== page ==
Friday, August 26, 2011


Vanuatu is a beautiful spot and very popular with Aussie and Kiwi tourists.

We went on a tour of Vanuatu and went to a 'kastom', as in traditional, village where the locals supplement their income by putting on a show and selling their handicrafts to tourists. These guys danced quite well before posing for pics with us. They look fierce and might even be so. The last instance of cannibalism (on one of the more remote islands) was in 1968.

June with a 'friendly' spider as the tour guide described him. From leg to leg he was close to 8 inches long.

People in Vanuatu were very friendly. This youngster just wanted to show us his pig.

Finally a really good tradewinds passage! We are now in Port Vila, Vanuatu after coming 580 miles from Suva, Fiji. This passage is more of what we expected. We had runs of 130, 138, 148, and 160 n.m. (just think how fast we would have gone if it was a 10 day passage) with just the poled-out genoa up and the wind behind us. About halfway through the trip we gybed from port to starboard and that was it. We also had only one rain shower, although June was lying on the cockpit seat one day when a perfectly-aimed wave slapped against the hull and dropped a gallon or so of water exactly on her body and nowhere else.

Vanuatu is a very interesting spot for a stop and it is unfortunate that we do not have more time here to explore. We knew virtually nothing about the country before arrival except some of the dated stuff in the Landfalls of Paradise cruising guide. It is a string of islands spread from north (13°S) to south (21°S) that used to be known as the New Hebrides in colonial times. These islands have a unique colonial history. For 80 years, until 1970 when they became independent, they had a ‘condominium’ (that was the official term) French-English government. This meant that there were parallel government systems operating at the same time in the same place, e.g. two police forces, two school systems, etc. It seemed to work OK and the result today is a country in which there are two cultures and three widely-used languages.

These are Melanesian, rather than Polynesian, islands and the Melanesians were not seafarers as were their neighbours to the east. The result was that Vanuatu had 115 languages (and a whole whack of anthropologists) plus French and English. The government worked to create a formalized version of pidgin English, called Bislama, which most people speak, although you also hear a lot of English and French in Port Vila, which is the capital and largest city. You see many signs in Bislama (although English is most common) and you can just about understand it. For example, ‘beer’ is ‘bia’ ‘how are you?’ is ‘yu oraet’, and and ‘excuse me’ is ‘skiusmi’. It is all pretty neat since I thought that pidgin English was a relic of the past and something found in the writings of Jack London.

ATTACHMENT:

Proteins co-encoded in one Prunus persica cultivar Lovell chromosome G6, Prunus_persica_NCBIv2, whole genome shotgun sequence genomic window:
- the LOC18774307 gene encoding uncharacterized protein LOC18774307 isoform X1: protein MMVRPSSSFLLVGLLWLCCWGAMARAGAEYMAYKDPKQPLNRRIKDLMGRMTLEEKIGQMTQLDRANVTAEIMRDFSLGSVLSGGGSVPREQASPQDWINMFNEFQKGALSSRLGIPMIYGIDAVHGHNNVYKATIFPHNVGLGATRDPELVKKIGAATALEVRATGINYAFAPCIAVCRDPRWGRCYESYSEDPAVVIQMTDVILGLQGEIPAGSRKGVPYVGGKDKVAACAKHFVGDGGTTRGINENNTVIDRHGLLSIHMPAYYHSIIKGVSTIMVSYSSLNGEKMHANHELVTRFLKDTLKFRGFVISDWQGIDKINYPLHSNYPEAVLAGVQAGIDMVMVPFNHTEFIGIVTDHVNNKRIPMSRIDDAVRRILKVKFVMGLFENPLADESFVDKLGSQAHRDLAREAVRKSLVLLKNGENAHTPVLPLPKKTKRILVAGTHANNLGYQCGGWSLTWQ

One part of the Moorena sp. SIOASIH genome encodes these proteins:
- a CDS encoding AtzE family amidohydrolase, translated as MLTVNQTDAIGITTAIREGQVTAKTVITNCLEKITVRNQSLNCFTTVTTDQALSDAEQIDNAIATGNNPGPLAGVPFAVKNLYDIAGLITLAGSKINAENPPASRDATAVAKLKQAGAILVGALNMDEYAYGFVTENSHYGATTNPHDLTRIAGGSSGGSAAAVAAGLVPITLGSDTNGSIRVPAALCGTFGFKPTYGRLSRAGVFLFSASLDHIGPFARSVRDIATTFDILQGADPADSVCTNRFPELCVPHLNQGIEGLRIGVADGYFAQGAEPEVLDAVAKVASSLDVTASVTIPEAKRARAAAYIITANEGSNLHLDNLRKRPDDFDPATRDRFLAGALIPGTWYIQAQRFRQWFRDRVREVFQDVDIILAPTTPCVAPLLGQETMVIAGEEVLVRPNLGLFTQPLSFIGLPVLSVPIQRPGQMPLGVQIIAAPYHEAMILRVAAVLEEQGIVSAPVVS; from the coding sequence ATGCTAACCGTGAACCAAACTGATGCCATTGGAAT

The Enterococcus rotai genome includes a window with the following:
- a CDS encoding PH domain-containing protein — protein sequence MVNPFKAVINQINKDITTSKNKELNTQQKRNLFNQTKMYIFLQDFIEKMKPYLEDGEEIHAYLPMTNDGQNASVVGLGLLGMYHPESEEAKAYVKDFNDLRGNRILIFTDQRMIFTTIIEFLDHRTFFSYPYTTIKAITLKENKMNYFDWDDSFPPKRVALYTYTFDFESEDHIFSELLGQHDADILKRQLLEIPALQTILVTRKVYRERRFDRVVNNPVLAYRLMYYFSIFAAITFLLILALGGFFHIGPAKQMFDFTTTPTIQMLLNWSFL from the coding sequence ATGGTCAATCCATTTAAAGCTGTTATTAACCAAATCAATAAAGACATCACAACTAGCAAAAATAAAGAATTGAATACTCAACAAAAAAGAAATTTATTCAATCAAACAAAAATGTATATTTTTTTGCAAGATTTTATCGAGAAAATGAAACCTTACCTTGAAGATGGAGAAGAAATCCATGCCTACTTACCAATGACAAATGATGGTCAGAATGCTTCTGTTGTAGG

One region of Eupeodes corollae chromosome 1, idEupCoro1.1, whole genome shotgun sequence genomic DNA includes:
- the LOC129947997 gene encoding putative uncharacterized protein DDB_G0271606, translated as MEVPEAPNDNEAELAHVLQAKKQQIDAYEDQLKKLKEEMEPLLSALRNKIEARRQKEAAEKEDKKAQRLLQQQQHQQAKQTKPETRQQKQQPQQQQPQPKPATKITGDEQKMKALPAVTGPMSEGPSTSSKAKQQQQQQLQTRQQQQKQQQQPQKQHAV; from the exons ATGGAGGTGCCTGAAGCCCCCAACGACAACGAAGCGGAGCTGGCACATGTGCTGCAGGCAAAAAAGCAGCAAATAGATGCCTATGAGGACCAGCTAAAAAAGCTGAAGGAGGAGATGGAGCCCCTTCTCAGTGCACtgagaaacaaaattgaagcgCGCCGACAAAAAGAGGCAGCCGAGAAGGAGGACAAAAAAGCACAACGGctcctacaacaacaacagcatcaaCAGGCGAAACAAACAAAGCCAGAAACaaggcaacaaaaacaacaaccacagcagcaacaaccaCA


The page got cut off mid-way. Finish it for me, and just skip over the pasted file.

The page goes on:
And now for your Bislama quiz. Most of the buses and taxis (they look the same) have a sign on them that says, ‘Plis siam doah slo’. What does this tell you? The answer is at the end of this post.

It turns out that Vanuatu has experienced 26 earthquakes (according to the US Geological Survey) in the past week. We have felt nothing because they occurred at night but people in the city went into the streets. Magnitudes of these quakes is from 5.0 to 7.1. That means that we have had a volcanic eruption, a tsunami, and a swarm of earthquakes on this trip - cool, but we can do without the plague of locusts.

Vanuatu is probably the poorest country we have visited but that does not mean it is cheap to be here. There are two parallel economies here with 80% of the people living in rural areas in something close to a traditional, subsistence agriculture way, while at the same time there is an urban economy linked to the tourist trade (lots of Aussies here). We had lunch in a lovely restaurant that was quite sophisticated and would be a hit in Toronto or any other major city. Right next door is the market, in a building constructed with French foreign aid that was quite good but had major sections selling firewood and charcoal. Apparently most people use these fuels rather than kerosene or gas. June found the shopping here to be quite good with a direct pipeline to the Chinese knockoff industry. For example, you could buy DVDs of all of the movies we saw in Fiji (new Planet of the Apes, Crazy, Stupid Love, and Captain America) that were released within the last month.

‘Plis siam doah slo’ translates to ‘Please slam the door slowly’. All over the world, the sliding doors on 15 passenger Toyota (and other) minivans seem to be a particular weak spot. I got a lecture in Lesotho once for closing the door there with too much vigour.

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